“Let’s just say it’s attractive,” Hood answered.

“You could be less expensive than 25 per cent of a similar spec’d coach built here in Australia.”



It’s an impressive bit of kit, indeed, but an attractive price-point means nothing if the base model and then what we see today are poles apart – especially when you are looking at a vehicle that was showcased.

As McKinnon explained: “As it stands there’s really not much more you would want to include; however, it is up the purchaser to alter the specification to suit their individual needs, of which BLK are happy to do so.”

“But generally all the expensive parts are already there so there’s not much more you would want to put into the coach. So it is really that the variable would be from an operator with optional seating capacity depending on how much luxury they want, and what colour trim,” he added.

Sounds pretty good for operators if it boils down to pretty much being already ‘what you see is what you get’ as a standard coach – with anything else their own ultimate choice.



The first thing you notice about the DD3 is its looks. Sometimes you need to drive a coach to be impressed by the overall package and sometimes just looking at a vehicle you know you are going to be impressed. When we saw this standout double-decker at BusVic last year, ABC just knew it had to drive it someday soon.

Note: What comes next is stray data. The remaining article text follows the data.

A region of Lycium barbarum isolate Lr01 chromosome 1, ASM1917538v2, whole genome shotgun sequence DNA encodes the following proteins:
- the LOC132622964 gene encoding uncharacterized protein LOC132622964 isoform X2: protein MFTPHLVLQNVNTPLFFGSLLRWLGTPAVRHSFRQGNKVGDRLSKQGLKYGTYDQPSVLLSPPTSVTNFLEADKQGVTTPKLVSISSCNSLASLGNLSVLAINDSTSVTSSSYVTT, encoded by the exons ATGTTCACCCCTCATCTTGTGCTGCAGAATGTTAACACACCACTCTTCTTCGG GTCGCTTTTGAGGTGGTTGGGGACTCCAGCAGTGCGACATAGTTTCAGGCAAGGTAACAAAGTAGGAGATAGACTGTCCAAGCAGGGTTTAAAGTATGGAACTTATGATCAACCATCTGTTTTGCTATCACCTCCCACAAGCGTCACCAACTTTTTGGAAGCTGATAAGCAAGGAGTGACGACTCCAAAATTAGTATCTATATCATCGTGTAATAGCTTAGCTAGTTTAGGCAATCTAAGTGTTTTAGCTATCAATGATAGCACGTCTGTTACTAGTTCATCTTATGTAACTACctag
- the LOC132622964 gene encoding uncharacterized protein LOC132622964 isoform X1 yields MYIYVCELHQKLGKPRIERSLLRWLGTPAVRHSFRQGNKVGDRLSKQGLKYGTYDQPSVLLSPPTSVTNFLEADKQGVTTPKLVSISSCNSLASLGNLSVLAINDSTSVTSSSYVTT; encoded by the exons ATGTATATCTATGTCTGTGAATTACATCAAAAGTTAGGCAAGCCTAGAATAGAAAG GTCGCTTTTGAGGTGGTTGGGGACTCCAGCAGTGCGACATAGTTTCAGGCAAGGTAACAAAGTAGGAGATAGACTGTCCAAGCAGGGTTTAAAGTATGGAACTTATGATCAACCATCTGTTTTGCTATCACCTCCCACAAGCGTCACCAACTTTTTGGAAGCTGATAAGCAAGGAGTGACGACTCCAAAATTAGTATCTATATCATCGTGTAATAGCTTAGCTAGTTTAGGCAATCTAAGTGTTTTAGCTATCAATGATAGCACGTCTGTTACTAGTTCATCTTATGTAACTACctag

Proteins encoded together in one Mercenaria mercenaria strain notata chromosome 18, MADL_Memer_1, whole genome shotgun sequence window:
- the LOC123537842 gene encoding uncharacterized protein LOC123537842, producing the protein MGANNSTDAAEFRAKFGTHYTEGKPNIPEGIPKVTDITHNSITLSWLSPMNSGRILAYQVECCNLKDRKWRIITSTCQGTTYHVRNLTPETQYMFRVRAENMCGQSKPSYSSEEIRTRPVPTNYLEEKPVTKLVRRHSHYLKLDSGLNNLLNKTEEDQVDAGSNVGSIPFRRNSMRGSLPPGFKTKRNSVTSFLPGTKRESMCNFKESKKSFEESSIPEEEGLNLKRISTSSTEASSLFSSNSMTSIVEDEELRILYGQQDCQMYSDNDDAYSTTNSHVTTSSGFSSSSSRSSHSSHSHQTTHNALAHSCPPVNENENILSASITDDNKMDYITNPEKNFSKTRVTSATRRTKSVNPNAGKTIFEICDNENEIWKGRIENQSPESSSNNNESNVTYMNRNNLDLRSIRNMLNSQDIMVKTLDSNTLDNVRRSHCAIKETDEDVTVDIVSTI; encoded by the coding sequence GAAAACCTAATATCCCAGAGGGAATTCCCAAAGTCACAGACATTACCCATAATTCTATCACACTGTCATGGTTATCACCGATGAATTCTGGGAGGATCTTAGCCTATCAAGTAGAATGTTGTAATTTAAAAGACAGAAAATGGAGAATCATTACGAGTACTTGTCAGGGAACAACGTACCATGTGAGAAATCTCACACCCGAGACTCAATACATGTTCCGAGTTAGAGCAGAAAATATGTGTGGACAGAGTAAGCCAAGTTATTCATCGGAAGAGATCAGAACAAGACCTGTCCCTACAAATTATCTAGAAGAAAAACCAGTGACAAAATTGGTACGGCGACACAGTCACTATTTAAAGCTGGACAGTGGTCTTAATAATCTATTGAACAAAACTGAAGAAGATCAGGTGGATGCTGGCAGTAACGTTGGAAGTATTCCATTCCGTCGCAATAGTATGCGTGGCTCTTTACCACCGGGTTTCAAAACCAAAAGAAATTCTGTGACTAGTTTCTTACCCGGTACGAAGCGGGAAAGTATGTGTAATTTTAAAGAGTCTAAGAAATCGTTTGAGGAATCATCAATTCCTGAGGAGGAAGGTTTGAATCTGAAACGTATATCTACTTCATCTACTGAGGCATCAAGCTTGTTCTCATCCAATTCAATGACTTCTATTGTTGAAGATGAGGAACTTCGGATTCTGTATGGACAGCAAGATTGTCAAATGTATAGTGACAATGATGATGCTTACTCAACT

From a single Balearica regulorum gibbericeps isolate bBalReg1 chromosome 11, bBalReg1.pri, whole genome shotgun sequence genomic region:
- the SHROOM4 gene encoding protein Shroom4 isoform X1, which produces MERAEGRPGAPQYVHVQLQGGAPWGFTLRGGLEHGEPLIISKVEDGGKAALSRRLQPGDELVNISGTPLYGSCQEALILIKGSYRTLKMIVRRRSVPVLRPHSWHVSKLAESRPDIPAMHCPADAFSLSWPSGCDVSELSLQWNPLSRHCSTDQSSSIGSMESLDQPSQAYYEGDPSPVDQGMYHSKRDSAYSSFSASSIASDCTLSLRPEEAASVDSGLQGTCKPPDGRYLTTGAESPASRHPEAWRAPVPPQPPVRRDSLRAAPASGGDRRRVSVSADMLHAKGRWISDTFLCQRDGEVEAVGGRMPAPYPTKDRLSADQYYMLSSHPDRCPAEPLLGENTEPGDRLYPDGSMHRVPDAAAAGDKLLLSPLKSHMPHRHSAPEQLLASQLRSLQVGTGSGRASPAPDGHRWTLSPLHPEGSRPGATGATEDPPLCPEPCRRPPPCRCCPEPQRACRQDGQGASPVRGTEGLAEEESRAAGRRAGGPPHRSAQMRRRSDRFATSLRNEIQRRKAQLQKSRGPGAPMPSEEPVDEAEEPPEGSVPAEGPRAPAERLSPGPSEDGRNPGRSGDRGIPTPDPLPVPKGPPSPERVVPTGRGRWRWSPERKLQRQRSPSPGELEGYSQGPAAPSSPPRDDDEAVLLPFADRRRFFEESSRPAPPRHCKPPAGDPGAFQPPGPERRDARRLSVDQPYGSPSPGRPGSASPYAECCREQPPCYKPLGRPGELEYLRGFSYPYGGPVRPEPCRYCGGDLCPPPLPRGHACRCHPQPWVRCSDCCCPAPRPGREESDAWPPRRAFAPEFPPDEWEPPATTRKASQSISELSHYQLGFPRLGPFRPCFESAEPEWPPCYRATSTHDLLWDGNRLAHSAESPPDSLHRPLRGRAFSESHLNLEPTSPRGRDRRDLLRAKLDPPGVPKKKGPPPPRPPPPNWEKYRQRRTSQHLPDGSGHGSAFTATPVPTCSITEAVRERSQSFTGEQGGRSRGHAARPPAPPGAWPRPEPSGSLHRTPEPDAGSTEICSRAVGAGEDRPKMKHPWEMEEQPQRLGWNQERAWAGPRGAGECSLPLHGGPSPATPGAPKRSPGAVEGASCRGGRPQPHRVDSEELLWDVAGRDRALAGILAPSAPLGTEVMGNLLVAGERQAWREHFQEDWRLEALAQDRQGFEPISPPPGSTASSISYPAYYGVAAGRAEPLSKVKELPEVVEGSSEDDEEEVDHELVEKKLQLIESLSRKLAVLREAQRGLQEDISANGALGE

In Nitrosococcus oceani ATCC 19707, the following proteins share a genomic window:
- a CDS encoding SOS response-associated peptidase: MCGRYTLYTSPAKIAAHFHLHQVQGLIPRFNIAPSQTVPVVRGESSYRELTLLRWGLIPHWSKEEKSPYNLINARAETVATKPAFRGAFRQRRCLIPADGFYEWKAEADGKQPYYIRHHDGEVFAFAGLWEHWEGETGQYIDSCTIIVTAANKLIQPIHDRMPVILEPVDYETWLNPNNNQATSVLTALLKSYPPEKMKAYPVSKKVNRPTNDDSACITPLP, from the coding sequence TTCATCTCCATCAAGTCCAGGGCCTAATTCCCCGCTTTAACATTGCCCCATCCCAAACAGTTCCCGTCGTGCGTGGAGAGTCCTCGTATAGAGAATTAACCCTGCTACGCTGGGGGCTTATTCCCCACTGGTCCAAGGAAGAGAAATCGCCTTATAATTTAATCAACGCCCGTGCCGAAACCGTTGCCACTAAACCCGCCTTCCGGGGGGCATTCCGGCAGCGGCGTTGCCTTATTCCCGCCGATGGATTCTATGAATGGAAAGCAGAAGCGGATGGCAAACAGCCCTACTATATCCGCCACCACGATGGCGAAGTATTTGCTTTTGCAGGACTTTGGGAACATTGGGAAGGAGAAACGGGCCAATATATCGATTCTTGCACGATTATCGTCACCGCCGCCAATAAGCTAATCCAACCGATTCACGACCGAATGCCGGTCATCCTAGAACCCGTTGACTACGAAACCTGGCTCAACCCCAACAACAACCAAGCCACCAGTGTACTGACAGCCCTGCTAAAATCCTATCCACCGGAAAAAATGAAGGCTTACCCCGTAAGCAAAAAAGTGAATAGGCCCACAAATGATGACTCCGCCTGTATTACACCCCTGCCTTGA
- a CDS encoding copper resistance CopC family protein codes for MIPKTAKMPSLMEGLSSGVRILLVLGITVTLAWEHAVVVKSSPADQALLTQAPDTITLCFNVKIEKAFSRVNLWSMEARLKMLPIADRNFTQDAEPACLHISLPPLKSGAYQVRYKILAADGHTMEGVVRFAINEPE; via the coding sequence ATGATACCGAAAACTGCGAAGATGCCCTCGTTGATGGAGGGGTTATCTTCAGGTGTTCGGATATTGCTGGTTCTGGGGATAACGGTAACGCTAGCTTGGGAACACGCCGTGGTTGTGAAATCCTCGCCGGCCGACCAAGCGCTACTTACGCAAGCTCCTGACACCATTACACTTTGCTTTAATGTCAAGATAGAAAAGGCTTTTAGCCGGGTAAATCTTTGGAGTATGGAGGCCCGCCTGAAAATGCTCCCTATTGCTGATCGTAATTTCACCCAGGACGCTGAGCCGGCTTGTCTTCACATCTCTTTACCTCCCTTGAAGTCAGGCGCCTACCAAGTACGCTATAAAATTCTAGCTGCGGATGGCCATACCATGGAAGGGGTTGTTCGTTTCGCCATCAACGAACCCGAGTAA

Being big and bold painted in a rich burgundy hue, the DD3 was parked away in the corner of the show, but she certainly wasn’t hiding there. Many made tracks to have a look at this standout double-decker luxury coach. The DD3 is definitely set to ‘break the mould’ of what’s traditionally double-deck travel in this region and is a clever addition to the BLK family.

From the front view the looks are all pure European. A tall wall of black glass with high-set heated mirrors, the appearance is luxury multiplied and far from what you’d normally expect from a tourist double-decker here. On board the luxury continues with the Sege leather seating. A bonus for the drivers, they have matching comfy luxury from the ISRI seat, but with lumbar support. This will certainly be appreciated by drivers over long journeys.


The drive today was from the Bus and Coach Sales Australasia headquarters in Yatala, Queensland, about an hour’s drive from  Brisbane. We left the town of Yatala and did some highway driving to the scenic sugar cane fields and some country roads.